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A collection of children's animated adventures from the Blue Sky studios. In 'Epic' (2013), Mary Katherine (voice of Amanda Seyfried) lives in a cabin in the woods with her eccentric father, Professor Bomba (Jason Sudeikis), who studies the local fauna. One day, when he doesn't return from a hike in the forest, she sets out to find him, inadvertently stumbling across some strange glowing leaves. Clutching one, Mary Katherine is shrunken down to the forest floor, where, after meeting up with a group of warriors known as the Leafmen, she finds herself helping her new friends in their war to save their world from the clutches of the evil Boggans. In 'Horton Hears a Who!' (2008), a jungle elephant named Horton (Jim Carrey) discovers a race of tiny beings living in a solitary dandelion. Recognising the dangers they face, the friendly pachyderm resolves to keep his microscopic pals safe. However, as Horton is the only one who hears the inhabitants of 'Whoville', his other animal pals are convinced he's gone crazy and resolve to do something about it. Horton and his miniscule friends must struggle against these impossible odds to prevent disaster. In 'Ice Age' (2002), a group of three animals embark upon an epic journey at the dawn of the great ice age. Sid the sloth (John Leguizamo), Manfred the woolly mammoth (Ray Romano), and Diego the sabre-toothed tiger (Denis Leary) team up to help return a human baby to its father, and must risk life and limb as they traverse boiling lava pits and travel through dangerous ice caves to complete their mission. In 'Ice Age 2: The Meltdown' (2006), Manny is ready to start a family, but nobody has seen another mammoth for a long time; in fact, Manny thinks he may be the last one. That is until he miraculously finds Ellie (Queen Latifah), the only female mammoth left in the world. The only problem is, they can't stand each other... In 'Ice Age 3: Dawn of the Dinosaurs' (2009), Scrat the squirrel (Chris Wedge) is still trying to get his paws on that ever-elusive nut, Manny and Ellie anxiously await the birth of their mini-mammoth, and Diego wonders if he's growing too laid-back living the life of a pampered house cat. Meanwhile, Sid the sloth gets into trouble when he creates his own makeshift family by hijacking some unusually large eggs, and inadvertently discovers a mysterious underground world where dinosaurs still roam. In 'Ice Age 4: Continental Drift' (2012), when the entire continent is set adrift following a global cataclysm, Manny, Diego and Sid find themselves separated from the rest of the herd. Commandeering a nearby iceberg as a makeshift boat, they take to the high seas. Fearsome sea creatures and battlethirsty pirates are among the challenges faced by the intrepid trio as they ride the waves of the world in search of their family. In 'Rio' (2011), Blu (Jesse Eisenberg) is a rare macaw living in a bookshop in small-town Minnesota. Believing himself to be the last of his kind, he is thrilled to hear that a female macaw of the same species has been spotted in South America. Blu must now overcome his social ineptitude and fear of flying and set out for Rio de Janeiro to track down the feisty and independent Jewel (Anne Hathaway) and try to win her heart. Finally, in 'Robots' (2005), Rodney Copperbottom (Ewan McGregor) is a small town robot who has a gift for inventing things and a hope of moving beyond his quaint surroundings. Dreaming of doing something better than working alongside his dad in a restaurant, Rodney, armed with his unique talent for inventing, embarks on a journey to Robot City to meet his idol, the majestic inventor Bigweld (Mel Brooks).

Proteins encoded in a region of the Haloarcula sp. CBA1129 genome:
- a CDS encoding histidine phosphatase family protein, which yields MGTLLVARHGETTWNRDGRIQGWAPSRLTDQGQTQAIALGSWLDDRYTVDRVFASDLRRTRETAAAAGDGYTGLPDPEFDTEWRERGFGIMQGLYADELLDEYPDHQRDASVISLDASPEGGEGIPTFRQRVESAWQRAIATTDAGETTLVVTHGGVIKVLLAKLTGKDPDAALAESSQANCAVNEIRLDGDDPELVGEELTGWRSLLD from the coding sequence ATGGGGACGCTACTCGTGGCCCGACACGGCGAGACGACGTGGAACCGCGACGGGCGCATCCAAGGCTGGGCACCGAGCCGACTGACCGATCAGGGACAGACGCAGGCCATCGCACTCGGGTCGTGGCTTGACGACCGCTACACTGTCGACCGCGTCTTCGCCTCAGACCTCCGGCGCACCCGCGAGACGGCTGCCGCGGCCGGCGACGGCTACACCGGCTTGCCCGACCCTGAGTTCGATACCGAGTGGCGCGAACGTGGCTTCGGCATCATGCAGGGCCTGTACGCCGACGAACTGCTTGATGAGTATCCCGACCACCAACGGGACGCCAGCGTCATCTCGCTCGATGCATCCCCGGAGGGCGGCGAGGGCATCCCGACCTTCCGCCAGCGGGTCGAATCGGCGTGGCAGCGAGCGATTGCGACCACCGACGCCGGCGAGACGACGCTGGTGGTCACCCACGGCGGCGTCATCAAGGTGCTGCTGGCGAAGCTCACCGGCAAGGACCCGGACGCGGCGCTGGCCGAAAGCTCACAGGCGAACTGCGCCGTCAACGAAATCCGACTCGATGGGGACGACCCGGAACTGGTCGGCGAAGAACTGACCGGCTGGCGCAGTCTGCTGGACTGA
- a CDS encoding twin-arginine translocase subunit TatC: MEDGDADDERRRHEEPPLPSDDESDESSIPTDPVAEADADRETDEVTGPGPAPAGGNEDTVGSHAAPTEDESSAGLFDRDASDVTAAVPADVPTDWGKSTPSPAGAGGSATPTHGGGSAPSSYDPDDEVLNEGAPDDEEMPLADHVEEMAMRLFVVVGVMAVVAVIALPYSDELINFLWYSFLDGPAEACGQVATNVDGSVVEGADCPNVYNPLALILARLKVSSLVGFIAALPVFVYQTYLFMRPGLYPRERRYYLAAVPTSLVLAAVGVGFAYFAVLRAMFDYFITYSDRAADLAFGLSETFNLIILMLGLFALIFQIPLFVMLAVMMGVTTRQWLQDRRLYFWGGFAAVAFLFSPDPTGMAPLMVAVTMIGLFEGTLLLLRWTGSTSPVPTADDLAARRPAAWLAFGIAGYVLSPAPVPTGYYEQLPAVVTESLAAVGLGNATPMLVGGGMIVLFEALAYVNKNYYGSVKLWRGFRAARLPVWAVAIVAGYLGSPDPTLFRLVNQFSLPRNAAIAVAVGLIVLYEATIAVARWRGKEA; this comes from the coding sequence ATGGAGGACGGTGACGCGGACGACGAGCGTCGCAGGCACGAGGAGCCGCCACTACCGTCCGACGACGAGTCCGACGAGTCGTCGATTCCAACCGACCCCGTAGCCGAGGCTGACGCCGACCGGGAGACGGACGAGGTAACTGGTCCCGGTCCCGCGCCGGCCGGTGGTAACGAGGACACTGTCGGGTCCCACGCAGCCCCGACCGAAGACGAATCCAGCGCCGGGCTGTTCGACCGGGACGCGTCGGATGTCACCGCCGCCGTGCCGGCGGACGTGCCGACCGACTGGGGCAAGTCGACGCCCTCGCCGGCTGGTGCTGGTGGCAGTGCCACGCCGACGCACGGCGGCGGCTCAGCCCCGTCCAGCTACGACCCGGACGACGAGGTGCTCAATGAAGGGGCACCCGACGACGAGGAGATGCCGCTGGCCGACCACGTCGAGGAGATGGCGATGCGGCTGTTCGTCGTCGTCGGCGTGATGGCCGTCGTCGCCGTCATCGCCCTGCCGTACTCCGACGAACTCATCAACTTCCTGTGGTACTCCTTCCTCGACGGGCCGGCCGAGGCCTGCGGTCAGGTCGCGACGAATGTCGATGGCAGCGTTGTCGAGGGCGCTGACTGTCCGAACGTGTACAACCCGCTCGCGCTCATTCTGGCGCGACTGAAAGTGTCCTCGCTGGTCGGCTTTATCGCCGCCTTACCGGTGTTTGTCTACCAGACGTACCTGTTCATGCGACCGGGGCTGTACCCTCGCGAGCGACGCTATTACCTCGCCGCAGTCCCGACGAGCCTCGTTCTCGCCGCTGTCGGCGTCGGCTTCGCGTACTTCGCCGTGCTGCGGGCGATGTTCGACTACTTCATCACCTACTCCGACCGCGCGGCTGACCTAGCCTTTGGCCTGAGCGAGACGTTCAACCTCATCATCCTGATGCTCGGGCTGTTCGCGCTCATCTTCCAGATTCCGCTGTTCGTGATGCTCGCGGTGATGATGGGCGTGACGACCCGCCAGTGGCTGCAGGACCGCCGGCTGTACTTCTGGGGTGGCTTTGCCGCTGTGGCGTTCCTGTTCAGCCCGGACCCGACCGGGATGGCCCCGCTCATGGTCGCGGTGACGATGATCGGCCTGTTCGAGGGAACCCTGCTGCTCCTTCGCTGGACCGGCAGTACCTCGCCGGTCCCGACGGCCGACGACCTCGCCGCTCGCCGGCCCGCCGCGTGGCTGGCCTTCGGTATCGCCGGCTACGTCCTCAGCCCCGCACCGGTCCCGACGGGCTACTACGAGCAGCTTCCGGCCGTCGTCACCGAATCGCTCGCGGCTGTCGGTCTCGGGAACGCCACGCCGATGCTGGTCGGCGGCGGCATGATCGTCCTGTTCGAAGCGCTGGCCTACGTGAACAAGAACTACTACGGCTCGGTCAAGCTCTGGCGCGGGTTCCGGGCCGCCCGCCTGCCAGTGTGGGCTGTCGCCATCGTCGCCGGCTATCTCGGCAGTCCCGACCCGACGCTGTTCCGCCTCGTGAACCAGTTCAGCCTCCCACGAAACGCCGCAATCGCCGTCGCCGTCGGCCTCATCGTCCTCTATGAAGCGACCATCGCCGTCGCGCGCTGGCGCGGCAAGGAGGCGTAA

At the dawn of the great ice age, a group of three animals embark upon an epic journey. Sid the sloth, Manfred the mammal, and Diego the sabre-toothed tiger team up to help return a human baby to its father, and must risk life and limb as they traverse boiling lava pits and travel through dangerous ice caves to complete their mission. Along the way they also meet Scrat, a squirrel-rat determined to plant an acorn in a glacier. Features the voices of John Leguizamo, Denis Leary and Jack Black.